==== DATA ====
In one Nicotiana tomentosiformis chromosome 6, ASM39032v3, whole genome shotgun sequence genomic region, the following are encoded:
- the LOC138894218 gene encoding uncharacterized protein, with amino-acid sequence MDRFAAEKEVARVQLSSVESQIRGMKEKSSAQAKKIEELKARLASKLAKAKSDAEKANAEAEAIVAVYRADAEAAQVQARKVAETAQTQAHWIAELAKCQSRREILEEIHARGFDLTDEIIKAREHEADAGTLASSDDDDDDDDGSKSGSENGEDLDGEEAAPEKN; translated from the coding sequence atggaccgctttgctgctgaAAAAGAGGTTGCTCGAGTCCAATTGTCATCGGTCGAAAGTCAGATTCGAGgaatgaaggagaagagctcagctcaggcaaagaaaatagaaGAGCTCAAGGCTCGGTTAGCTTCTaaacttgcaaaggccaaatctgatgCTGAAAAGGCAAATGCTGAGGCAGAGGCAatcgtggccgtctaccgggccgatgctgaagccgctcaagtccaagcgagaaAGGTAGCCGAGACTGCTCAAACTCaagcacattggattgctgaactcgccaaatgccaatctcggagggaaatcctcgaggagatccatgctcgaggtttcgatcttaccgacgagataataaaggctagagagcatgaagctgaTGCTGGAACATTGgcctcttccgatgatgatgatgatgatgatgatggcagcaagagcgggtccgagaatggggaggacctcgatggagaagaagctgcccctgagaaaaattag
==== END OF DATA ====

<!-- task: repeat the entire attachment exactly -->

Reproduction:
In one Nicotiana tomentosiformis chromosome 6, ASM39032v3, whole genome shotgun sequence genomic region, the following are encoded:
- the LOC138894218 gene encoding uncharacterized protein, with amino-acid sequence MDRFAAEKEVARVQLSSVESQIRGMKEKSSAQAKKIEELKARLASKLAKAKSDAEKANAEAEAIVAVYRADAEAAQVQARKVAETAQTQAHWIAELAKCQSRREILEEIHARGFDLTDEIIKAREHEADAGTLASSDDDDDDDDGSKSGSENGEDLDGEEAAPEKN; translated from the coding sequence atggaccgctttgctgctgaAAAAGAGGTTGCTCGAGTCCAATTGTCATCGGTCGAAAGTCAGATTCGAGgaatgaaggagaagagctcagctcaggcaaagaaaatagaaGAGCTCAAGGCTCGGTTAGCTTCTaaacttgcaaaggccaaatctgatgCTGAAAAGGCAAATGCTGAGGCAGAGGCAatcgtggccgtctaccgggccgatgctgaagccgctcaagtccaagcgagaaAGGTAGCCGAGACTGCTCAAACTCaagcacattggattgctgaactcgccaaatgccaatctcggagggaaatcctcgaggagatccatgctcgaggtttcgatcttaccgacgagataataaaggctagagagcatgaagctgaTGCTGGAACATTGgcctcttccgatgatgatgatgatgatgatgatggcagcaagagcgggtccgagaatggggaggacctcgatggagaagaagctgcccctgagaaaaattag